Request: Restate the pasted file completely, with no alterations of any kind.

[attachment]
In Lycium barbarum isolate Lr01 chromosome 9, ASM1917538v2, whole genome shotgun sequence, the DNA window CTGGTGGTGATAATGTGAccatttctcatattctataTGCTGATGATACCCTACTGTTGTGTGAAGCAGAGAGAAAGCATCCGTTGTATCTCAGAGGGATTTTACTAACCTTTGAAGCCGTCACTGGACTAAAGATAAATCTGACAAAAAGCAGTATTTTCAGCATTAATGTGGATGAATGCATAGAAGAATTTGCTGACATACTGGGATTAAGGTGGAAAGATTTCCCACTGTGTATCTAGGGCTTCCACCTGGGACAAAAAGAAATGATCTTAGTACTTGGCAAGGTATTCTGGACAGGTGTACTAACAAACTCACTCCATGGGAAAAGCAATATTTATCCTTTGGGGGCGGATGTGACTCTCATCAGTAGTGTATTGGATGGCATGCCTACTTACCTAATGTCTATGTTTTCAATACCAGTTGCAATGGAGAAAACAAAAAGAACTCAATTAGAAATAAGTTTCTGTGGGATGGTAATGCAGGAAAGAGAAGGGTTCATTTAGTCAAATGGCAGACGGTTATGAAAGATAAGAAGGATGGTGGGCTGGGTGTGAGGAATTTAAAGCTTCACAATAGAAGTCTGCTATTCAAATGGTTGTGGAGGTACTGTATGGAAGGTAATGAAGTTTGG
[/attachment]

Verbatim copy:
In Lycium barbarum isolate Lr01 chromosome 9, ASM1917538v2, whole genome shotgun sequence, the DNA window CTGGTGGTGATAATGTGAccatttctcatattctataTGCTGATGATACCCTACTGTTGTGTGAAGCAGAGAGAAAGCATCCGTTGTATCTCAGAGGGATTTTACTAACCTTTGAAGCCGTCACTGGACTAAAGATAAATCTGACAAAAAGCAGTATTTTCAGCATTAATGTGGATGAATGCATAGAAGAATTTGCTGACATACTGGGATTAAGGTGGAAAGATTTCCCACTGTGTATCTAGGGCTTCCACCTGGGACAAAAAGAAATGATCTTAGTACTTGGCAAGGTATTCTGGACAGGTGTACTAACAAACTCACTCCATGGGAAAAGCAATATTTATCCTTTGGGGGCGGATGTGACTCTCATCAGTAGTGTATTGGATGGCATGCCTACTTACCTAATGTCTATGTTTTCAATACCAGTTGCAATGGAGAAAACAAAAAGAACTCAATTAGAAATAAGTTTCTGTGGGATGGTAATGCAGGAAAGAGAAGGGTTCATTTAGTCAAATGGCAGACGGTTATGAAAGATAAGAAGGATGGTGGGCTGGGTGTGAGGAATTTAAAGCTTCACAATAGAAGTCTGCTATTCAAATGGTTGTGGAGGTACTGTATGGAAGGTAATGAAGTTTGG